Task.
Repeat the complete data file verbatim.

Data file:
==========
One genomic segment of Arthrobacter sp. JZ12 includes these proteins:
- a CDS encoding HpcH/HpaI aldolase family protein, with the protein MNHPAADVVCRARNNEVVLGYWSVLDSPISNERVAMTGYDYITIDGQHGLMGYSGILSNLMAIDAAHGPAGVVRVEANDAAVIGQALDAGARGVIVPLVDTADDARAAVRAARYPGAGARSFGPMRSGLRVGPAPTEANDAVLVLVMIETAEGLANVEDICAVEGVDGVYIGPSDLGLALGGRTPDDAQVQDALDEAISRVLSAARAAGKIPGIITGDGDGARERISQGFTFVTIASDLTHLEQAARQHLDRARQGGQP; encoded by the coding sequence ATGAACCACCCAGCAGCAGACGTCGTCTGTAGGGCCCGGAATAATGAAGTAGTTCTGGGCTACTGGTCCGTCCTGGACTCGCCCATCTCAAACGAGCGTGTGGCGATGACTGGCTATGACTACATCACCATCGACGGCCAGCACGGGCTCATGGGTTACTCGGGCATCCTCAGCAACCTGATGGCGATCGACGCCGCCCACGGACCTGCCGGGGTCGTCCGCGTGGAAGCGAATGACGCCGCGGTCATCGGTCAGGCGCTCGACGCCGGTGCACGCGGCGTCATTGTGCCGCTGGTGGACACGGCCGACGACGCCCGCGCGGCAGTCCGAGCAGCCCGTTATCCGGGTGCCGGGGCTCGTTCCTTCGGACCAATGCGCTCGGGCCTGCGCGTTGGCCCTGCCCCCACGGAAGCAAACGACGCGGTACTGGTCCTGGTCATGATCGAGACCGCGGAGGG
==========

One genomic segment of Arthrobacter sp. JZ12 includes these proteins:
- a CDS encoding HpcH/HpaI aldolase family protein, with the protein MNHPAADVVCRARNNEVVLGYWSVLDSPISNERVAMTGYDYITIDGQHGLMGYSGILSNLMAIDAAHGPAGVVRVEANDAAVIGQALDAGARGVIVPLVDTADDARAAVRAARYPGAGARSFGPMRSGLRVGPAPTEANDAVLVLVMIETAEGLANVEDICAVEGVDGVYIGPSDLGLALGGRTPDDAQVQDALDEAISRVLSAARAAGKIPGIITGDGDGARERISQGFTFVTIASDLTHLEQAARQHLDRARQGGQP; encoded by the coding sequence ATGAACCACCCAGCAGCAGACGTCGTCTGTAGGGCCCGGAATAATGAAGTAGTTCTGGGCTACTGGTCCGTCCTGGACTCGCCCATCTCAAACGAGCGTGTGGCGATGACTGGCTATGACTACATCACCATCGACGGCCAGCACGGGCTCATGGGTTACTCGGGCATCCTCAGCAACCTGATGGCGATCGACGCCGCCCACGGACCTGCCGGGGTCGTCCGCGTGGAAGCGAATGACGCCGCGGTCATCGGTCAGGCGCTCGACGCCGGTGCACGCGGCGTCATTGTGCCGCTGGTGGACACGGCCGACGACGCCCGCGCGGCAGTCCGAGCAGCCCGTTATCCGGGTGCCGGGGCTCGTTCCTTCGGACCAATGCGCTCGGGCCTGCGCGTTGGCCCTGCCCCCACGGAAGCAAACGACGCGGTACTGGTCCTGGTCATGATCGAGACCGCGGAGGG